This activity came to mind, when I was working on my assignment for my most recent ACRES class on facilitating STEM using voice and choice. 

I showed up with my tape and sidewalk chalk expecting ready to try new strategies I had just learned. 

By being even more tuned into the concept of voice and choice, we ended up up exploring even more STEM concept -- the ones she was interested in and ready for.   The activity helped us explore shapes, numbers, and measuring.  This has me really thinking about how we limit our children's learning without even realizing it and how Voice and Choice can lead to greater exploration and deeper learning. 

Here are a few more pictures and clips from our STEM activity.

Strategies that can offer more voice and choice when: 

Working with material

I showed up with sidewalk chalk and tape, but when I arrived I noticed the driveway was not paved and Rosie quickly let me know that "we don't really have a good place to use chalk here".  But after quickly looking around for other possibilities, I  spotted some window markers. Rosie showed  an "immediate" desire to use those, since they had stored out of reach.    The constraints of the environment naturally lead to choice in materials.   I talked about using new materials and I asked her to find a new location.  She picked a large window on her porch.

Asking youth a specific question

I started to steer the activity back to what I had planned with my 'specific questions'.  However,  by being more open to the directions she wanted to move towards, I was able to to use her interest and readiness to ask questions that developed from her natural curiosity with my questions. 

Telling youth when its time to move on

It was obvious that she had different ideas than I did about what she wanted to do next.  I started to guide her towards my idea of laying down some tape to make a shape and coloring the inside. She decided that she wanted to draw her own picture and find shapes within it and outlining those shapes with tape.  After the first drawing, she was ready to do another, and wanted to label the lines that made up the shape with a number as a way to count them.   By letting her direct what we would do next, we actually were able to practice number skills - at one point she took off her necklace to use as a measuring tool.  If I had moved on when I wanted to, she would have missed an opportunity to play with numbers and measurements.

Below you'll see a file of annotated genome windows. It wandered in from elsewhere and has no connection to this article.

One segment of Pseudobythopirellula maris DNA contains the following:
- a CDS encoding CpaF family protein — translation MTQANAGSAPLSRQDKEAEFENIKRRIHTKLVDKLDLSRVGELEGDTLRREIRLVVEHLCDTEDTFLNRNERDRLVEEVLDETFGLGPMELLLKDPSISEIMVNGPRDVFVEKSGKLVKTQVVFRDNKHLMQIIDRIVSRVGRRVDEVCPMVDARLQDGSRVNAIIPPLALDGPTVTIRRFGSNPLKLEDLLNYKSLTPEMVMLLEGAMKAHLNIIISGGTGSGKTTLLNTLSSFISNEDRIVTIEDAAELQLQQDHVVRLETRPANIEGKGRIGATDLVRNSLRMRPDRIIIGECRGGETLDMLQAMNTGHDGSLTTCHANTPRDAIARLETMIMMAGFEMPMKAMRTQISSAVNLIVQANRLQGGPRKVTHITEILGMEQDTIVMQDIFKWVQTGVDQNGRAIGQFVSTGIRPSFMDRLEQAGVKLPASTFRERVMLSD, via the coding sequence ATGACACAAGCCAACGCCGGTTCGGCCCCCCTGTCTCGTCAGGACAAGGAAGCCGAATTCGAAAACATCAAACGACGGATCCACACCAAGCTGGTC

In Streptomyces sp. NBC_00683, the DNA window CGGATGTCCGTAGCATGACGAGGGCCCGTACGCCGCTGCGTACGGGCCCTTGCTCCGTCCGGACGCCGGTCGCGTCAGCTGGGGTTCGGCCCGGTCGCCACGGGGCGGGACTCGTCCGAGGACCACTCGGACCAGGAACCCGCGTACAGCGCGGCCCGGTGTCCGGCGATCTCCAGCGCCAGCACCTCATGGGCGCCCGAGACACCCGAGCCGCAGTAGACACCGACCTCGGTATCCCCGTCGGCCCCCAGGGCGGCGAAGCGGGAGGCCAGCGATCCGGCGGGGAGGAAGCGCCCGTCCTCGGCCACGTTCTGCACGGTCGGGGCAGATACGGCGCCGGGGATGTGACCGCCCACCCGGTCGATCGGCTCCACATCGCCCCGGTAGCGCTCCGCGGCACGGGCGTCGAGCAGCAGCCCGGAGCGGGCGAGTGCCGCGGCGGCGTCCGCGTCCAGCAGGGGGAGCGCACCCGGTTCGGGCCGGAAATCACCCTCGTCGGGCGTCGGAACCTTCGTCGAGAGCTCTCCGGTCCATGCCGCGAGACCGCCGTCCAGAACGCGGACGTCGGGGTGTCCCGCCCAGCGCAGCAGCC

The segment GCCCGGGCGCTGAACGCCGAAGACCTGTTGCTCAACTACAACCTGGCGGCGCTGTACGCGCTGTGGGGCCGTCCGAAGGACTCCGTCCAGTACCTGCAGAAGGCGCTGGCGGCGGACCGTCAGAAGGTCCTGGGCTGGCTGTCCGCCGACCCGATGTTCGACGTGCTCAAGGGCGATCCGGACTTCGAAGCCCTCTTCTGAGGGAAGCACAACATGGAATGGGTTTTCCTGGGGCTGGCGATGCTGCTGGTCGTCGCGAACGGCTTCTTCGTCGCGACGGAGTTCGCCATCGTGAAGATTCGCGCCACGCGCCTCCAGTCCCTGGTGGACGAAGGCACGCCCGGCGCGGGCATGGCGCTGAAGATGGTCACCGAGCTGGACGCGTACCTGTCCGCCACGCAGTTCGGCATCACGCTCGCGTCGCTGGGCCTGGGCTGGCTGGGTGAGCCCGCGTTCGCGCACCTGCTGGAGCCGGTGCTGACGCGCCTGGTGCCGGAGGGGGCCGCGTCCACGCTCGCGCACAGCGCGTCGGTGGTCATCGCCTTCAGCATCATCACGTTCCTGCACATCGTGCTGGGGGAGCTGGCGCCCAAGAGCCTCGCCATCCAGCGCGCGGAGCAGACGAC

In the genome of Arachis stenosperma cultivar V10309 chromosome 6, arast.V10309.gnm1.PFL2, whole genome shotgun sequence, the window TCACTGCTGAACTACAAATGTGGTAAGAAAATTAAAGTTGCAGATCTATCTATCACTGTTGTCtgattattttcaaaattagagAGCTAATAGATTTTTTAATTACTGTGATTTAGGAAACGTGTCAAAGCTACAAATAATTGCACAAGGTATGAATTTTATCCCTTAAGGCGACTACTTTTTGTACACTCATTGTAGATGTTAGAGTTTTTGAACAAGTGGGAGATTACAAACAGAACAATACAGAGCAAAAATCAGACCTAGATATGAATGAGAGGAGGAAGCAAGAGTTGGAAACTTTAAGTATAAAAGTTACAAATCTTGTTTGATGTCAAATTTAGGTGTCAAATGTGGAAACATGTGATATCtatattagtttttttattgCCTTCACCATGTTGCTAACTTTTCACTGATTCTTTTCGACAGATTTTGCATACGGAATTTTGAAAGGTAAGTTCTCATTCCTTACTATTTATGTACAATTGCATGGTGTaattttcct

Learning STEM content

Again, because I gave her choice, we got to count,  work with numbers, and even play with measuring. We got to dig deeper into STEM content I had not intended to spend time on - as I was focused on shapes.

Answering questions

At once point Rosie asked "what shape is this" as she pointed to the swing.  I really didn't know how to answer that.  We called it moon shape.  Later in the activity, Rosie actually referred to them as cresent shaped on her own.   I loved that she was able to recall the name of a shape later in the activity on her own.


I could have been more explicit about asking Rosie to think about what she had learned, instead of asking a specific question that had a 'right or wrong' answer and prompting her to 'fill in the blanks" as a way to wrap things up.

Asking presenting group to say more...

Since there was nobody else in the room besides the two of us, it was not an option to ask others if they have questions as a way to engage them, so this strategy was not applicable to this activity.

A fixed ending

I love the idea of 'what would we do if we had more time" or "next time".  In some ways this activity was a follow up of a previous activity - but it was definitely determined by what I wanted to do.  I will definitely use this in the future. 

The strategies offered to give prepare students for leadership made me smile -- as Rosie is definitely a leader.  The fact that she has an autistic brother who is a few years older than her has helped her develop her leadership traits. 

I would love to see her "lead" an activity of her own chosing in her 'home school' group or with her friends.

We frequently look through possible projects when she comes over and she frequently selects STEM related projects. 

Her favorite place to explore is the clear bin that I have filled with craft or recycled materials that might be useful for projects. 

I love the idea of seeking out community leaders that might engage her in community needs.  I think of the many citizen scientist program (salamander crossings) that we could potentially explore. 

I'm familiar with the Scratch community and definitely plan to engage her in it in the future.  I had not heard of before Acres and truly looking forward to exploring it to see if there are STEM communities that would be age appropriate.

As a believer in project based learning, I believe that culminating activities are great opportunities to push students into leadership position.   Maker Faires have been some of my favorite 'authentic culminating activities" 

ACRES provided  some great prompts during our feedback protocol including these.

What do you see/hear? Get direct quotes when possible.
Reaffirming the goal or process.
How are students conveying ideas and choices?
Digging deeper in the content.
Exploring self/peer thinking and rationale.
Wait time.